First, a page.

• Michele Owens
    • 11th September 2017

    Such a lovely place! But I’m sure the next one will be just as lovely.

    • admin
    • 11th September 2017

    I was just lamenting about a potential move myself on my blog, provided I can get a teaching job. I was thinking the perfect place to advertise a garden home would be on Twitter and Facebook and email listservs of garden clubs and such. Am I crazy? If you’re lonely come to Nebraska–the corn and cows will keep you company.

    • Layanee
    • 12th September 2017

    Susan….wow. That will be a big change but I know you will embrace it and thrive in any location. What will you do with all that excess time? Party on!

    • admin
    • 12th September 2017

    I’m sure you’ll find somebody who really wants an established garden. Are you advertising it as “garden featured in—” and listing all the places your garden’s appeared?

    • Cindy B
    • 12th September 2017

    What a great sounding move, Susan! I was intrigued reading about Greenbelt, which sounds like such a great community. And it led me to this site, which I think all you ranters will enjoy: http://victorygardenoftomorrow.com/
    Chickens. Pickles. Atomic greens! Enjoy.

    • Jenn
    • 13th September 2017

    (end unit, of course)

    • admin
    • 13th September 2017

    The best advice my realtor gave me was to not change anything until you have people looking and putting an offer on the table. Don’t waste time and money second guessing what you should rip out and replace until you have someone interested in buying the place. Plenty of people will give you their advice and comments on what you’ll need to do in order to sell the place – ignore them. Only pay attention to the person that is willing to sign their name and hand over some money.

    • admin
    • 13th September 2017

    Susan, i hope you blog everything from your new home. Tell us more about this comunity!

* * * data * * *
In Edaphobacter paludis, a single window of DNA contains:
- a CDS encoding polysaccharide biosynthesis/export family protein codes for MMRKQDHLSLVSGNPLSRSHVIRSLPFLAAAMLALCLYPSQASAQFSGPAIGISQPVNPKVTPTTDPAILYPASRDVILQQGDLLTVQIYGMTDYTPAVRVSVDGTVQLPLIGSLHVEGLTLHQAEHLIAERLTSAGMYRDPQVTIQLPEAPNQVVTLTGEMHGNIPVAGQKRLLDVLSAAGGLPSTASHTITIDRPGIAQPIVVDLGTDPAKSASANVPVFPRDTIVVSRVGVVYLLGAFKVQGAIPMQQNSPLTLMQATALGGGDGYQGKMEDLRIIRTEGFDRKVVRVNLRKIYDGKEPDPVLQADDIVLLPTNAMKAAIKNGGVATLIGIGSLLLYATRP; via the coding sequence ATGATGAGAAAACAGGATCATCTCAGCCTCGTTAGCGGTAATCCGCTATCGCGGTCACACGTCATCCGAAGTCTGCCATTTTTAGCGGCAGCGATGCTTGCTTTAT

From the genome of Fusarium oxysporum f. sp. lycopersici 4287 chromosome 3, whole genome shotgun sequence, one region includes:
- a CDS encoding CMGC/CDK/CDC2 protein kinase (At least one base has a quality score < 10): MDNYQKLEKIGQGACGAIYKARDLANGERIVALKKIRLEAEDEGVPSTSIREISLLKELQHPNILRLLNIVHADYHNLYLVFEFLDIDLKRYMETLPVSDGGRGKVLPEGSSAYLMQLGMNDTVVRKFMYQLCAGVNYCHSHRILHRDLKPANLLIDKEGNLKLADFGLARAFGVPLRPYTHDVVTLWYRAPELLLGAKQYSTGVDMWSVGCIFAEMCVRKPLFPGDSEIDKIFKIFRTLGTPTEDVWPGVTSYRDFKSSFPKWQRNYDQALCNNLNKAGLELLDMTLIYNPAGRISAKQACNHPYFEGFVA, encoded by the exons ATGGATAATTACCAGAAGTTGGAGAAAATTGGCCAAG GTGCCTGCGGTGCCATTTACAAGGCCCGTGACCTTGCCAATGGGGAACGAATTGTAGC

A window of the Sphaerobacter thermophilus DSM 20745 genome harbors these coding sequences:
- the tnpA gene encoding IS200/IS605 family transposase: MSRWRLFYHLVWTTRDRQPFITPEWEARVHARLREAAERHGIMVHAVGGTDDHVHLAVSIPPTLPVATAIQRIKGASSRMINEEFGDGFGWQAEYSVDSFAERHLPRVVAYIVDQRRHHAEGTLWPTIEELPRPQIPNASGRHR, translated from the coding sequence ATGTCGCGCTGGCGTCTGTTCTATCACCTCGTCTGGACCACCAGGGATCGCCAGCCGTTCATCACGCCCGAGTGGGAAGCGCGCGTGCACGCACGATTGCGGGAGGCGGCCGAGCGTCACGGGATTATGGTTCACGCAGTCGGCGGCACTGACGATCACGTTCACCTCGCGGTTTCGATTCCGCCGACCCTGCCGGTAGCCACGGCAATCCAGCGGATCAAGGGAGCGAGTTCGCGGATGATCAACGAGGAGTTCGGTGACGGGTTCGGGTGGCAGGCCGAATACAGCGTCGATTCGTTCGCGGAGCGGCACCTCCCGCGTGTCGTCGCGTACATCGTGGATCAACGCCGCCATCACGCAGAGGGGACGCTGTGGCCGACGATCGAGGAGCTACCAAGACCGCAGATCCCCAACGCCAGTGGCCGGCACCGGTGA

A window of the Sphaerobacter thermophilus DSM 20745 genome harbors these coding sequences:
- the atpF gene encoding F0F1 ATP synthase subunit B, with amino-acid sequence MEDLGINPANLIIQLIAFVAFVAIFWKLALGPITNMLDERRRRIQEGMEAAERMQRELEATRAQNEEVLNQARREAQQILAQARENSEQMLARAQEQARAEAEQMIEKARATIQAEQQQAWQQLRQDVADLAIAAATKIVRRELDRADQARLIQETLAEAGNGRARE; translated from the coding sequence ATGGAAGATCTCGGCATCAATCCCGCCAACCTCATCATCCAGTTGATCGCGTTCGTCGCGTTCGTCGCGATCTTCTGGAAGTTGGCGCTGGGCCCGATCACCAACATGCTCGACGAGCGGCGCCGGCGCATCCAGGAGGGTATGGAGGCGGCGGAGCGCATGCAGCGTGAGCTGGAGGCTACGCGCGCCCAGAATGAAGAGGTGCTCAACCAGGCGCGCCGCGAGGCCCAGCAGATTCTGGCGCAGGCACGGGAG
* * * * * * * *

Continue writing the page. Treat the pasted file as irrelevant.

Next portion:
• admin
    • 14th September 2017

    Leaving a labor of love garden is always problematic, and here’s one recommendation: don’t go back to see what the infidels have done with it. Best to remember gardens as they were.

    • nicole gjeldum
    • 14th September 2017

    Your garden is beautiful! With change comes that piece of opportunity to start something new…which is great in its own way. Best wishes!

    • rebecca sweet
    • 14th September 2017

    Susan – congratulations on embracing change! I’ve been in my home/garden here off and on for 30+ years and definitely plan on selling it in a few years. People think I’m crazy…”how could you ever leave??” and all that. Reality is I can’t wait for a change. Change is good! I hope your process is an easy one and you get a buyer who loves your garden as much as you do. btw: I sold my previous home 12 years ago to an out-of-town couple who never even went inside of it. Apparently, they had told their realtor if our house ever came on the market they wanted to buy it based off of the garden. Thank God, too, since theirs was the only offer! Hope yours is that easy! 🙂

    • Laura
    • 14th September 2017

    Wow, Susan, I understand what you are doing completely because I plan to do the same this spring. Hubby died 5 years ago, and I’ve been trying to manage 2/3rds of an acre & a 6 bedroom house alone. I realized I can’t do it. My garden beds are huge. (Hubby was a big time gardener too.) It’s just too much for me. Kids are gone.

Leave a comment

Recent Posts

The Wrong Way to Teach Eco-Friendly Gardening

I recently attended a “Green Yards and Gardens” talk in my town. The intern giving the talk was more knowledgeable than I expected, but the topics covered were no surprise: natives, invasives, ...

Read More

Learning to say goodbye—with pleasure

These hydrangeas, lilies, phlox, and so on used to be raspberry bushes. Death is  part of life, but this  fact is accepted with difficulty and nowhere more so than among gardeners. Perennials ...

Read More